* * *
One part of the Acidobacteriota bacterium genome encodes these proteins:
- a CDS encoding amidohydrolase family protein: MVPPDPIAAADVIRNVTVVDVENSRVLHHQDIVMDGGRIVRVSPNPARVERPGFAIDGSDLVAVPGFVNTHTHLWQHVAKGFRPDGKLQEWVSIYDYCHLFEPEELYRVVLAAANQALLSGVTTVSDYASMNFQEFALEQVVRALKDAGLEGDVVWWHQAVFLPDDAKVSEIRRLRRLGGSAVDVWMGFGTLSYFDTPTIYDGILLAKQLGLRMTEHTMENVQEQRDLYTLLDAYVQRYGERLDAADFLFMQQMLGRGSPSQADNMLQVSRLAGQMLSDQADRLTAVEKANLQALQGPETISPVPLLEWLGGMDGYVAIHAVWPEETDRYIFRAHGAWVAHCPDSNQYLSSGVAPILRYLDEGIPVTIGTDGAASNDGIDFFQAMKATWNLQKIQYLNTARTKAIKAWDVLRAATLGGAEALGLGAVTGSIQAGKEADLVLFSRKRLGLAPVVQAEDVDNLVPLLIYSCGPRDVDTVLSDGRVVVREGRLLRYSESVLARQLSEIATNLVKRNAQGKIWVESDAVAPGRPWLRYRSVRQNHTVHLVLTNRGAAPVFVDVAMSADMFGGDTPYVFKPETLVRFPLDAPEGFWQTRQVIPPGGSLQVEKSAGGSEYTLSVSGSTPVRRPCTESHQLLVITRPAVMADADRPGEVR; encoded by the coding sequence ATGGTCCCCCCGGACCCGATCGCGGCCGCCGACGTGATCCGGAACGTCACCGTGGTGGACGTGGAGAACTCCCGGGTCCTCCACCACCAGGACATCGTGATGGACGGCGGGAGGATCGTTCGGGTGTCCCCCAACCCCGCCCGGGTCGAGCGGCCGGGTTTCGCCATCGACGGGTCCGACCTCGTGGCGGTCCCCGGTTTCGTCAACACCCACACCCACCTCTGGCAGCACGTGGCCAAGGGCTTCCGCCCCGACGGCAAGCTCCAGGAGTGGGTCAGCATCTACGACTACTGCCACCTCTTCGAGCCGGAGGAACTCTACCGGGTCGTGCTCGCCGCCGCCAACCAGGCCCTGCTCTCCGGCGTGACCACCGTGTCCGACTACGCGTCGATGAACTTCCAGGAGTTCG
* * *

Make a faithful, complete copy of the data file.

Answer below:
One part of the Acidobacteriota bacterium genome encodes these proteins:
- a CDS encoding amidohydrolase family protein: MVPPDPIAAADVIRNVTVVDVENSRVLHHQDIVMDGGRIVRVSPNPARVERPGFAIDGSDLVAVPGFVNTHTHLWQHVAKGFRPDGKLQEWVSIYDYCHLFEPEELYRVVLAAANQALLSGVTTVSDYASMNFQEFALEQVVRALKDAGLEGDVVWWHQAVFLPDDAKVSEIRRLRRLGGSAVDVWMGFGTLSYFDTPTIYDGILLAKQLGLRMTEHTMENVQEQRDLYTLLDAYVQRYGERLDAADFLFMQQMLGRGSPSQADNMLQVSRLAGQMLSDQADRLTAVEKANLQALQGPETISPVPLLEWLGGMDGYVAIHAVWPEETDRYIFRAHGAWVAHCPDSNQYLSSGVAPILRYLDEGIPVTIGTDGAASNDGIDFFQAMKATWNLQKIQYLNTARTKAIKAWDVLRAATLGGAEALGLGAVTGSIQAGKEADLVLFSRKRLGLAPVVQAEDVDNLVPLLIYSCGPRDVDTVLSDGRVVVREGRLLRYSESVLARQLSEIATNLVKRNAQGKIWVESDAVAPGRPWLRYRSVRQNHTVHLVLTNRGAAPVFVDVAMSADMFGGDTPYVFKPETLVRFPLDAPEGFWQTRQVIPPGGSLQVEKSAGGSEYTLSVSGSTPVRRPCTESHQLLVITRPAVMADADRPGEVR; encoded by the coding sequence ATGGTCCCCCCGGACCCGATCGCGGCCGCCGACGTGATCCGGAACGTCACCGTGGTGGACGTGGAGAACTCCCGGGTCCTCCACCACCAGGACATCGTGATGGACGGCGGGAGGATCGTTCGGGTGTCCCCCAACCCCGCCCGGGTCGAGCGGCCGGGTTTCGCCATCGACGGGTCCGACCTCGTGGCGGTCCCCGGTTTCGTCAACACCCACACCCACCTCTGGCAGCACGTGGCCAAGGGCTTCCGCCCCGACGGCAAGCTCCAGGAGTGGGTCAGCATCTACGACTACTGCCACCTCTTCGAGCCGGAGGAACTCTACCGGGTCGTGCTCGCCGCCGCCAACCAGGCCCTGCTCTCCGGCGTGACCACCGTGTCCGACTACGCGTCGATGAACTTCCAGGAGTTCG